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My Journey with an Agile Project
By Seshadri Sounderrajan

The purpose of this article is to share my experiences with the deployment of Agile methodology based on the project I am currently associated with. Although Agile projects do not have a rigid hierarchy, Project Managers have a significant role to play in the context of managing multiple parties with varying expectations and non-negotiable deadline. This article does not offer a prescriptive approach as methodologies such as Waterfall and Agile are context/environment specific with its own set of pros and cons.

I am handling a project in ABC Bank (for purposes of confidentiality I would refrain from disclosing the name of the bank in Singapore) which involves integration of insurance platforms with one of the largest insurance providers in the insurance space. As is the case with huge projects, region-wide initiative encompassing multiple business entities with myriad technical platforms and the rigid business processes has plethora of challenges. Planning and Vision is of utmost importance to ensure the deliverables are aligned with the expectations of the stakeholders in such massive projects. Since this project involves app-to-app integration on a pilot mode, Agile was touted to be the ideal approach to ensure flexibility and iteration of design with disruptive technology. As per the overall scope, the bank’s online application (part of Wealth Management) is required to have a seamless integration with the native Point of Sale application from business partner.

Application modules are developed and passed on to customer on a quarterly basis in line with Bank’s release management policy. Walkthrough of functional specifications is held in tandem with development, testing in SIT, UAT culminating in production live. As the window for monthly sprints has concurrent activities with Business Analysts, Development Team, Scrum Master working closely, buy-in and understanding from business stakeholders is absolutely critical to avoid post-live agony.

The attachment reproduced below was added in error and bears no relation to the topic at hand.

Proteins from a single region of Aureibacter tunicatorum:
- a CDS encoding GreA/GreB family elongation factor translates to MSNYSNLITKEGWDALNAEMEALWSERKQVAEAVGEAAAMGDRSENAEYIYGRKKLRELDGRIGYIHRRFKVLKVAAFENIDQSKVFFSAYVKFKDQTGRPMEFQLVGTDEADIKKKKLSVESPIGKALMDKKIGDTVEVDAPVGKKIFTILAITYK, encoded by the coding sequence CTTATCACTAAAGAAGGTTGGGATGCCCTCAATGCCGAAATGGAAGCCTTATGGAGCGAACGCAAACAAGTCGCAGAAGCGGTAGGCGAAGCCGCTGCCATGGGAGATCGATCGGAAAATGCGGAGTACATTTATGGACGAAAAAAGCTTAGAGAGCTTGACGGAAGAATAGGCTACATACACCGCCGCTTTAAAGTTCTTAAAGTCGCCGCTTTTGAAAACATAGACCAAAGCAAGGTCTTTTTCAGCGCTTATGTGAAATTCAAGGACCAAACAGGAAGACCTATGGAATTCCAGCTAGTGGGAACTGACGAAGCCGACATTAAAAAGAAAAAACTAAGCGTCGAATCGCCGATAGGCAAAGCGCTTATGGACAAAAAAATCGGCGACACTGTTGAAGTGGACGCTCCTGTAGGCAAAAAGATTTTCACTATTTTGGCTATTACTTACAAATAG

One of the key takeaways with Agile Sprints is to ensure that people with right functional background and articulation skills attend the daily scrum session with Business Analysts and other teams. This aspect is extremely critical to make sure that development effort is synchronised with the requirements/expectations from business. Prior to the first country going live, business team did not assign the right resources during scrum meetings, which resulted in UAT cycles getting prolonged as users had to be educated on the workflow. In addition, technical teams did not have the bandwidth to support the changes requested by business as there was very limited time to review the changes.

Quarterly deployment schedule is preceded by a series of approvals as per banking standards which amounts to tight-rope walk for PM.

Being an online application, clearance from Vulnerability Assessment (VA) team was one of the key challenges to be addressed prior to Go-Live. As per the schedule, VA approval is targeted 10 days prior to Live. Application Defects deemed to be in showstopper category are supposed to be fixed before Production Live. This scenario gets the entire team to go through anxious moments as showstoppers have to be fixed on a mandatory basis before Go Live, as per Security standards. Any delay here jeopardises the entire release with profound implications on the overall timeline. Post Vulnerability Assessment approval, PM has to work with Mobile Architecture Review Team and deployment team to get the app deployed on to the Production app store.